Eru (Gnetum spp.) is a forest vegetable with high economic and social importance in the forest regions of Cameroon and the Central African sub region. This vegetable is very much liked. But local and regional demand has resulted in economic depletion of the product in the Western part of Cameroon that formerly supplied the international and local markets. So, harvesting pressure has now shifted to East Cameroon, where the product is still available in commercial quantities.
East Cameroon is now responsible for meeting the increased demand from the local, regional and international markets. This species is now seriously threatened by habitat loss, poor methods of harvesting (such as uprooting), and by the over-exploitation and destruction of useful trees that provide support to the plant.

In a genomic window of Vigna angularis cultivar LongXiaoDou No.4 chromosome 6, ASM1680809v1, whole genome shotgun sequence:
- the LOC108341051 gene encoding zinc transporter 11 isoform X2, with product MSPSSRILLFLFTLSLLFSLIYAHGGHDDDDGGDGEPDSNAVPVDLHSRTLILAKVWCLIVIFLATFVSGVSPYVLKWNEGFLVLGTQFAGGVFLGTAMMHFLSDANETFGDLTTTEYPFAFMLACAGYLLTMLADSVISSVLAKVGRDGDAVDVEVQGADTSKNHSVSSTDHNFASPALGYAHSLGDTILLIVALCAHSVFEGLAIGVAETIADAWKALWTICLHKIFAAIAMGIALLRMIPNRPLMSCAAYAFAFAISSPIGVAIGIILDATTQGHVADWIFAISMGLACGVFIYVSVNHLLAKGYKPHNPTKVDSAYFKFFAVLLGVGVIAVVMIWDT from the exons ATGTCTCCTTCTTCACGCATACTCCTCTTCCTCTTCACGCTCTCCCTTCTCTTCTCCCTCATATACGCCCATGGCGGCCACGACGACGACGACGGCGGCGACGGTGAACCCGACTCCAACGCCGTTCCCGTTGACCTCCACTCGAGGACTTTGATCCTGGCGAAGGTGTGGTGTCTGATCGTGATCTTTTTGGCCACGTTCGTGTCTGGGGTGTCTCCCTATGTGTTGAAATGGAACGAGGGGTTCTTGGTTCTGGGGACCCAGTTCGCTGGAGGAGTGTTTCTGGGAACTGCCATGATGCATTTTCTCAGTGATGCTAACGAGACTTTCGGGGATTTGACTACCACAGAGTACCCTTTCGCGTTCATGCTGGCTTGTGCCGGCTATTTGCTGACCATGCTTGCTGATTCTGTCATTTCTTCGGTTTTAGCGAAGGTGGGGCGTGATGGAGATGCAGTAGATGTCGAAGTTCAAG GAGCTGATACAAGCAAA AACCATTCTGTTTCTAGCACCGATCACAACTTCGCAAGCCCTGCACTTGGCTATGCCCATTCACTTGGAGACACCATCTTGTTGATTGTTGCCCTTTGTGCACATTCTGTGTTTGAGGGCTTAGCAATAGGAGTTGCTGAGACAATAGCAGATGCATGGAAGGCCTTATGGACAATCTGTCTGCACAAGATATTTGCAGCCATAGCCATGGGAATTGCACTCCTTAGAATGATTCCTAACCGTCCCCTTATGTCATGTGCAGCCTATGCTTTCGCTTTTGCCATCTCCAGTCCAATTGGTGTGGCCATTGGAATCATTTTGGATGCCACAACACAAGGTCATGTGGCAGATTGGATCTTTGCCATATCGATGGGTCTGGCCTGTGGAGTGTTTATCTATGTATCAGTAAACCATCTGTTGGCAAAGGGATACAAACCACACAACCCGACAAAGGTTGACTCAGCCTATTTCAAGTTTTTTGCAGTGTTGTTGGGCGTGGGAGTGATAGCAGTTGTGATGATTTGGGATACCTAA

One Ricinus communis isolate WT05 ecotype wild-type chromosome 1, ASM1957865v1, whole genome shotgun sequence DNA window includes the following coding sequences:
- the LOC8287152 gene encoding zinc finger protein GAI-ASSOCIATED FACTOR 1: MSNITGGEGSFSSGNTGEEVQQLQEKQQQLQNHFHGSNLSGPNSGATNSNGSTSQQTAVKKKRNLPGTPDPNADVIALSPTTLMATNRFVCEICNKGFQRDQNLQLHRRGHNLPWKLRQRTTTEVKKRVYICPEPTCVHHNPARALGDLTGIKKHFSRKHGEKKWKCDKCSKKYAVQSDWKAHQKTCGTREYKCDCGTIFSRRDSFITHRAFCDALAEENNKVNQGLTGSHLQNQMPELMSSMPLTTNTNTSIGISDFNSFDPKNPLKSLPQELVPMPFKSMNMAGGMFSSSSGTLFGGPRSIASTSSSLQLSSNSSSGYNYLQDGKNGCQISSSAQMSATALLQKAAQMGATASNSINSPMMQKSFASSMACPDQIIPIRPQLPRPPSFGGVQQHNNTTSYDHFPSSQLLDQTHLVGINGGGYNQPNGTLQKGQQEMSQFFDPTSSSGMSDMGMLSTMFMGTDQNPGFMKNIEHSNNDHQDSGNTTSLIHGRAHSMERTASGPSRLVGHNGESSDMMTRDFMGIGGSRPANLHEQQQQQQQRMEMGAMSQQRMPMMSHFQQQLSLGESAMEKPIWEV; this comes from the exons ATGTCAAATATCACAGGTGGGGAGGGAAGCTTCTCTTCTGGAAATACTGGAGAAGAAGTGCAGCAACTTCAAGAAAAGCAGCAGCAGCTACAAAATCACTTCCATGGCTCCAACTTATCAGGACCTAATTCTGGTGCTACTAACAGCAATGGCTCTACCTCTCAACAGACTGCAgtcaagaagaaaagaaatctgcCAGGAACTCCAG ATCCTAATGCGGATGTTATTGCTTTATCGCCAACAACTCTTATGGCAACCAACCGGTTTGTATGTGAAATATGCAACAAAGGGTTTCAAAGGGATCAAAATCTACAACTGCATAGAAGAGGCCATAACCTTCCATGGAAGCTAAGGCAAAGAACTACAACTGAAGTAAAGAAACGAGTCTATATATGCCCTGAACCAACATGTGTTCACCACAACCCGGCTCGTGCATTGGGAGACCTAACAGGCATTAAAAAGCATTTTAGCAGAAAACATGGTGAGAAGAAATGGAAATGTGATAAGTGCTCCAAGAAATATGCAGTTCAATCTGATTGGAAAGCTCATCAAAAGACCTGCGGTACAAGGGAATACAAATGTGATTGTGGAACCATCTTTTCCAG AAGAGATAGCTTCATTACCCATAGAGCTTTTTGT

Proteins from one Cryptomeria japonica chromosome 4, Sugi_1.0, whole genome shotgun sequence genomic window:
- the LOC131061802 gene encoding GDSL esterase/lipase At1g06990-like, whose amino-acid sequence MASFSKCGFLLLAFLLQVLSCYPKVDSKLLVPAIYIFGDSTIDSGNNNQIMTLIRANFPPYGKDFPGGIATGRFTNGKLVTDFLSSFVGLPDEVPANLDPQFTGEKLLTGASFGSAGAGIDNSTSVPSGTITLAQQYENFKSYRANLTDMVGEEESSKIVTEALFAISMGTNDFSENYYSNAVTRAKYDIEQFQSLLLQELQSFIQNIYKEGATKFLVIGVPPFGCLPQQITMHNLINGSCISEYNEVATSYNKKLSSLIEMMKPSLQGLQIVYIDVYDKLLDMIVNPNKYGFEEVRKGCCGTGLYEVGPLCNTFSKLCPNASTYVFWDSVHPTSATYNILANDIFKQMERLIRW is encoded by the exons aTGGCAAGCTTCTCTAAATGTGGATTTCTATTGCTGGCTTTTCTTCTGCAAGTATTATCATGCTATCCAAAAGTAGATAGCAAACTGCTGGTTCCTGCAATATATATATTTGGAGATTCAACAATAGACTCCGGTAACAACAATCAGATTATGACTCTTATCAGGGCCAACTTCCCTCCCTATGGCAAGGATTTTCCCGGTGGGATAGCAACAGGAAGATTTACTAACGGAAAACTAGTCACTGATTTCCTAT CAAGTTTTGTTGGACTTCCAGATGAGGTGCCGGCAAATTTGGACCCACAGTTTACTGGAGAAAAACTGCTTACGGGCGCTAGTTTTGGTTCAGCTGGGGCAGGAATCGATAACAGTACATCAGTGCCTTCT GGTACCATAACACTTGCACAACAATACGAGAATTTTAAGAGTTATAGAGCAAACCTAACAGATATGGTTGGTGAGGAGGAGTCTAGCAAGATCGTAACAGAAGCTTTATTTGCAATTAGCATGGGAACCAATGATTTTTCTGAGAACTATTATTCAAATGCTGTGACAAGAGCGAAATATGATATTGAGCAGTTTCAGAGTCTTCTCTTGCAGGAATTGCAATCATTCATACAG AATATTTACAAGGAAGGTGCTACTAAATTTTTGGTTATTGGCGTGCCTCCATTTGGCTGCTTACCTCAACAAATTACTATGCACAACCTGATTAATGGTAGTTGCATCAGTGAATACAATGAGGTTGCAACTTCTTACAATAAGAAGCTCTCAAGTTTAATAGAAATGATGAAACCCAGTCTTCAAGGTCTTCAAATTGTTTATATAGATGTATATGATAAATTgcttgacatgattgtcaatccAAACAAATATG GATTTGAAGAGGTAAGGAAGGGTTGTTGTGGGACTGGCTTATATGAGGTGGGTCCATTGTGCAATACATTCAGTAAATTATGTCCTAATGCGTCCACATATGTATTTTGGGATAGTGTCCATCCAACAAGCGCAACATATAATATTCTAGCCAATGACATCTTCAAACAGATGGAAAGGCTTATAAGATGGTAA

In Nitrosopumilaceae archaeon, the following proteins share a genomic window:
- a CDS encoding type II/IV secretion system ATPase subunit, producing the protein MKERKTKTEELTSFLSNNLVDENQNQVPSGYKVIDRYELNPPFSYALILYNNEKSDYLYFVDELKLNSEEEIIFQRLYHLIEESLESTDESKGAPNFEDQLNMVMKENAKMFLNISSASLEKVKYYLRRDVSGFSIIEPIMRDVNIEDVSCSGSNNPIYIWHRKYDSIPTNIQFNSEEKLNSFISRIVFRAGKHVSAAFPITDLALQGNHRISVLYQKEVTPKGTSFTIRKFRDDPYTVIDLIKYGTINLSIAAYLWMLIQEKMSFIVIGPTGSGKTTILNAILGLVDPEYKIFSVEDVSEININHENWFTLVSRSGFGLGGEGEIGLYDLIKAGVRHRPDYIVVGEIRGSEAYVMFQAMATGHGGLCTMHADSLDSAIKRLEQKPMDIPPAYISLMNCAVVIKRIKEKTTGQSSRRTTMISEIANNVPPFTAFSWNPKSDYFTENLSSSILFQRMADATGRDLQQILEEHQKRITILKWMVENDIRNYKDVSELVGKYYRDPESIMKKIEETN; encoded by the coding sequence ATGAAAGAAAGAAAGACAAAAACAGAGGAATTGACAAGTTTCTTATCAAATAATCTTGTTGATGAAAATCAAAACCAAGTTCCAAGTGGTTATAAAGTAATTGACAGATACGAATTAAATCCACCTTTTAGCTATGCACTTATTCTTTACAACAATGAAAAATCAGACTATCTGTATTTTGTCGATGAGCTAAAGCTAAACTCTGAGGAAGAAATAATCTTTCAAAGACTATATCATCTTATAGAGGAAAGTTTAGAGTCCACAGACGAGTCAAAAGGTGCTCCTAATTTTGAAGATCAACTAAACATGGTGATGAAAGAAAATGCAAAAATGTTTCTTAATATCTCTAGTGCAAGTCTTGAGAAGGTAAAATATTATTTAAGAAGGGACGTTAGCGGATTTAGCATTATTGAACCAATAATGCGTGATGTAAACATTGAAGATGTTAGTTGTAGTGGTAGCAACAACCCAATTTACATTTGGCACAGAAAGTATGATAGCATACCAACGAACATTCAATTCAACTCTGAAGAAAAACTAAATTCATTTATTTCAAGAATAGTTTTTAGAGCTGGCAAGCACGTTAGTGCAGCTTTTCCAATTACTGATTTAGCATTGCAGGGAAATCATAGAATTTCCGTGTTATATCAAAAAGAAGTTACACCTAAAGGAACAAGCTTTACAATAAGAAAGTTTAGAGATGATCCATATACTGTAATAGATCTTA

Several studies show that this over-exploitation intensified after the economic crisis of the 1980s. NTFPs were considered to be used to offset the declining revenues from cocoa and coffee, but their over-exploitation was not expected.
The CENDEP project team adopted two approaches to tackle these problems, namely conservation and value chain development. The conservation approach adopted was that of “conservation through cultivation”.
The process adopted to accomplish this was that of building the capacity of the farmers on how to establish and manage their farms, as well as how to sustainably manage the wild stocks of the vegetable.
In terms of conservation, there has been success, especially in ex-situ conservation through the establishment of nurseries and pilot farms that now serve as sources of seed materials for seedling production.
A short documentation process
Interested in sharing the lessons learned with our work, the project co-ordinator developed guidelines for a documentation process on the basis of the manual “Learning from Experience”, and explained them to project staff during a monthly staff meeting at the head office. This occurred in September 2009.